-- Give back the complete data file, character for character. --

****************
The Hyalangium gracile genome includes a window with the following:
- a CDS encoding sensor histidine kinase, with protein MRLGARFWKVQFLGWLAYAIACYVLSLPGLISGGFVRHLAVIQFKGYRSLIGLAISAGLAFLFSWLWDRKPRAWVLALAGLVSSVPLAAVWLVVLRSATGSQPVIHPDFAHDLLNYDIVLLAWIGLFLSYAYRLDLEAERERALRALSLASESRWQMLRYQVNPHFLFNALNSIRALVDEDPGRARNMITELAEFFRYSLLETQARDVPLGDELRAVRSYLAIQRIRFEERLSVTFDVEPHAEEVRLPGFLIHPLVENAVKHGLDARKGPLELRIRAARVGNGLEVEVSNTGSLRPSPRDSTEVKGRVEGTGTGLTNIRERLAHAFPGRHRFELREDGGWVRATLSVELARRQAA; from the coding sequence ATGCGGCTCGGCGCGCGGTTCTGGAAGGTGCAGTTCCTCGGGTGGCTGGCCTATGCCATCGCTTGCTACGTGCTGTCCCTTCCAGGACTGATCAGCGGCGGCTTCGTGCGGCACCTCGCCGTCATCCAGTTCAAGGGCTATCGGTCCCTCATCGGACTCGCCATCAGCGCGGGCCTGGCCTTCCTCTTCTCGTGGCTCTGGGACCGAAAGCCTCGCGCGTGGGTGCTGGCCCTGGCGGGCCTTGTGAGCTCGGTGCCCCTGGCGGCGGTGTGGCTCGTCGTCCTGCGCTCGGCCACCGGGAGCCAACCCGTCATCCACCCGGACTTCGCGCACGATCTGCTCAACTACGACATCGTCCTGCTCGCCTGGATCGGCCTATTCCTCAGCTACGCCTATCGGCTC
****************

The Hyalangium gracile genome includes a window with the following:
- a CDS encoding sensor histidine kinase, with protein MRLGARFWKVQFLGWLAYAIACYVLSLPGLISGGFVRHLAVIQFKGYRSLIGLAISAGLAFLFSWLWDRKPRAWVLALAGLVSSVPLAAVWLVVLRSATGSQPVIHPDFAHDLLNYDIVLLAWIGLFLSYAYRLDLEAERERALRALSLASESRWQMLRYQVNPHFLFNALNSIRALVDEDPGRARNMITELAEFFRYSLLETQARDVPLGDELRAVRSYLAIQRIRFEERLSVTFDVEPHAEEVRLPGFLIHPLVENAVKHGLDARKGPLELRIRAARVGNGLEVEVSNTGSLRPSPRDSTEVKGRVEGTGTGLTNIRERLAHAFPGRHRFELREDGGWVRATLSVELARRQAA; from the coding sequence ATGCGGCTCGGCGCGCGGTTCTGGAAGGTGCAGTTCCTCGGGTGGCTGGCCTATGCCATCGCTTGCTACGTGCTGTCCCTTCCAGGACTGATCAGCGGCGGCTTCGTGCGGCACCTCGCCGTCATCCAGTTCAAGGGCTATCGGTCCCTCATCGGACTCGCCATCAGCGCGGGCCTGGCCTTCCTCTTCTCGTGGCTCTGGGACCGAAAGCCTCGCGCGTGGGTGCTGGCCCTGGCGGGCCTTGTGAGCTCGGTGCCCCTGGCGGCGGTGTGGCTCGTCGTCCTGCGCTCGGCCACCGGGAGCCAACCCGTCATCCACCCGGACTTCGCGCACGATCTGCTCAACTACGACATCGTCCTGCTCGCCTGGATCGGCCTATTCCTCAGCTACGCCTATCGGCTC